Also introduced in the summer of 1982, “More Kansas City” (sometimes incorrectly identified on collector’s set lists as “K.C. Blues”) is a swinging tribute to the storied jazz-centric Missouri city near Metheny’s hometown of Lee’s Summit. The young guitarist appeared on many an accomplished musician’s Kansas City bandstand while still in high school, and credits those experiences with aiding in his rapid development. Like “Turnaround,” this blues is primarily a vehicle for guitar trio, with Mays contributing to the opening and closing theme statements. Again, it features an acoustic bass solo by Rodby with support from Metheny, who chords softly while the bassist improvises.
“More Kansas City” was performed sporadically through the end of the 1984 First Circle tour, after which it disappeared from the Group’s set lists. Like the PMG’s cover of Keith Jarrett’s “The Windup” and “Unidentified #6,” it remains unreleased. Metheny did revive the tune in 1993 for his tour with Joshua Redman, but it did not appear on Wish, their accompanying commercial release.
08. Six And Eleven (Metheny, or Metheny-Mays) 08:37 (New York, New York, November 24, 1982)
Still another composition that remains unreleased, this exercise in equal parts abandon and finesse was performed only in October and November of 1982, at the same concerts that introduced “Travels,” “Extradition,” “Farmers Trust,” “Goodbye,” “The Fields, The Sky” and “Straight On Red” (all of which - along with “Song For Bilbao,” introduced earlier in the year - can be found on Travels). It’s a fascinating piece. After the Group’s precise ensemble playing of the tricky theme, Mays lays out while Metheny shreds on the Roland a la “Offramp,” with Rodby and Gottlieb providing propulsive rhythmic support. Rodby eventually falls away, too, leaving Gottlieb’s muscular drumming to serve as Metheny’s lone accompaniment. Towards the end of Metheny’s solo Rodby returns, and then Mays re-enters for the second theme statement and his piano solo. One of the most interesting aspects of the composition is that, while Metheny takes things pretty far “outside” during his solo, Mays chooses to play it straight during his turn, revealing the “inside” characteristics at the heart of the piece. The title may be a reference to the traditional broadcast times of local TV ewscasts in U.S.A.cities. At the time the piece was written, Metheny was involved in a romantic relationship with a reporter for WBZ-TV in Boston, Massachusetts.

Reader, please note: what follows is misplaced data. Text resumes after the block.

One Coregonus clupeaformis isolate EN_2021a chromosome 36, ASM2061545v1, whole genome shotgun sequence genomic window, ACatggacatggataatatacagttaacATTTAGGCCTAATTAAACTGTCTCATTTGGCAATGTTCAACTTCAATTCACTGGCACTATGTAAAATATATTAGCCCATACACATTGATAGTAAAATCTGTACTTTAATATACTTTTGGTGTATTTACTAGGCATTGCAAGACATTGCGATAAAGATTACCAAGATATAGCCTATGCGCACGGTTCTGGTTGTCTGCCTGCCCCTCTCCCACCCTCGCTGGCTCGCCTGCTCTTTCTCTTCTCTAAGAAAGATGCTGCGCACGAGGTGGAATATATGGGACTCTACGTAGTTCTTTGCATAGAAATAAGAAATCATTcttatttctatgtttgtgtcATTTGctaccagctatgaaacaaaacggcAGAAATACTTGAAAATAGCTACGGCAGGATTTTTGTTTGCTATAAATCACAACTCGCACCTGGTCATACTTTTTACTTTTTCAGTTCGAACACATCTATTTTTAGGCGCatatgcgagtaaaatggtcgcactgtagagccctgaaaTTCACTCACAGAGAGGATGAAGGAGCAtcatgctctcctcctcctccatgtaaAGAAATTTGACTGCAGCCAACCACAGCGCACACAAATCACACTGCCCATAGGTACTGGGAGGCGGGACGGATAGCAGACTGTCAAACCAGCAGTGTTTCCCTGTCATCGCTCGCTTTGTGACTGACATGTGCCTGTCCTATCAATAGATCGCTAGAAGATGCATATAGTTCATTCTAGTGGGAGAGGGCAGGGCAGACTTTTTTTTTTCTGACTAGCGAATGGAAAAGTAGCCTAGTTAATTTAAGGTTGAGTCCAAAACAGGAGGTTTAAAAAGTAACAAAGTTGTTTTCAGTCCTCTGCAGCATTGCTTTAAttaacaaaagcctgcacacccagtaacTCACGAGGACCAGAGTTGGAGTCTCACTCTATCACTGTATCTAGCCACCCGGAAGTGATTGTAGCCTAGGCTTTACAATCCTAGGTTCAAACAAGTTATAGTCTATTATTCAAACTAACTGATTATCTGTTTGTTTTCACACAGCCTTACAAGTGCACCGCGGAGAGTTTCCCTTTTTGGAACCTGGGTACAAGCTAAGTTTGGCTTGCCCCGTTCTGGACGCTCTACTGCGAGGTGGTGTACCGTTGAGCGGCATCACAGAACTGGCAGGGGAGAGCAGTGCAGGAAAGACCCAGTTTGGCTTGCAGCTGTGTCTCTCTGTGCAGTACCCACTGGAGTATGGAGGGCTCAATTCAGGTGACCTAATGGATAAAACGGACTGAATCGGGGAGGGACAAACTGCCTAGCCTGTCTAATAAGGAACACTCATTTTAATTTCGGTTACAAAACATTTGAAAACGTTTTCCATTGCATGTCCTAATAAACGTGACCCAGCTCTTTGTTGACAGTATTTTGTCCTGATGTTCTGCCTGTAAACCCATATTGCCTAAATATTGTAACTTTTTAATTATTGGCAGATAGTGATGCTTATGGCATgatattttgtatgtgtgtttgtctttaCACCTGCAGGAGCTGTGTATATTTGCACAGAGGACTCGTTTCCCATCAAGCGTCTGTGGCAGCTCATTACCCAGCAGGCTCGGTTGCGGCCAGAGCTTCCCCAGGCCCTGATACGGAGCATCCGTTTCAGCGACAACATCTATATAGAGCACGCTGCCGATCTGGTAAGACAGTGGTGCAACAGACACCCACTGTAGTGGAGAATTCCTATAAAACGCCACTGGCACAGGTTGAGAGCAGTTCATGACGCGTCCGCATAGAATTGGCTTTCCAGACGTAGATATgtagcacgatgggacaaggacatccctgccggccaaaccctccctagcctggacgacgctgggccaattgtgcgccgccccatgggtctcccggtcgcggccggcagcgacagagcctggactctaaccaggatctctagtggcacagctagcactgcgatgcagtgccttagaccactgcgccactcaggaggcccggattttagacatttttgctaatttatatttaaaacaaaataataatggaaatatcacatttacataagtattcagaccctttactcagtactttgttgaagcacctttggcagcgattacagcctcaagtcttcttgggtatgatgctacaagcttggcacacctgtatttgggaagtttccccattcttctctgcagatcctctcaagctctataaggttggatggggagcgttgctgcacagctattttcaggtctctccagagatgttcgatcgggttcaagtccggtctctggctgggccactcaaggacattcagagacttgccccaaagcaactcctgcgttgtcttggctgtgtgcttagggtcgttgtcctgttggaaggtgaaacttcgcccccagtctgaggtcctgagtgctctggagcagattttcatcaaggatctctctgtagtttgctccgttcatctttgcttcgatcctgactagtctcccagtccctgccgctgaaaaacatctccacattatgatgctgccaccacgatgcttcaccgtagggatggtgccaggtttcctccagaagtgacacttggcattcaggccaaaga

01. Broadway Blues (Ornette Coleman) 07:30 (Rochester, Michigan, July 14, 1982)
“Broadway Blues” appeared on Metheny’s 1976 debut, Bright Size Life (with Jaco Pastorius, bass, and Bob Moses, drums), but it wasn’t until 1982 that the PMG performed it on stage. All of the other songs on Bright Size Life (except “Omaha Celebration,” which Metheny did play occasionally as part of an improvised solo guitar medley) had been given the Group treatment during the years of the original lineup, and performances of each appeared on Volume 1. In the summer of 1982, “Broadway Blues” replaced “The Windup” in the set and was given a close-to-identical arrangement - introduced, as was “The Windup,” by an improvised guitar and percussion duet. Of the versions available for inclusion, this performance features one of Mays’ most memorable solo piano improvisations, distinguished by its inventive variations on Coleman’s theme.
02. solo Synclavier guitar prototype improvisation (Metheny) 03 :22 >
03. Mars (later retitled Close To Home) (1982 arrangement) (Mays) 12:20 (Norman, Oklahoma, July 22, 1982, late show)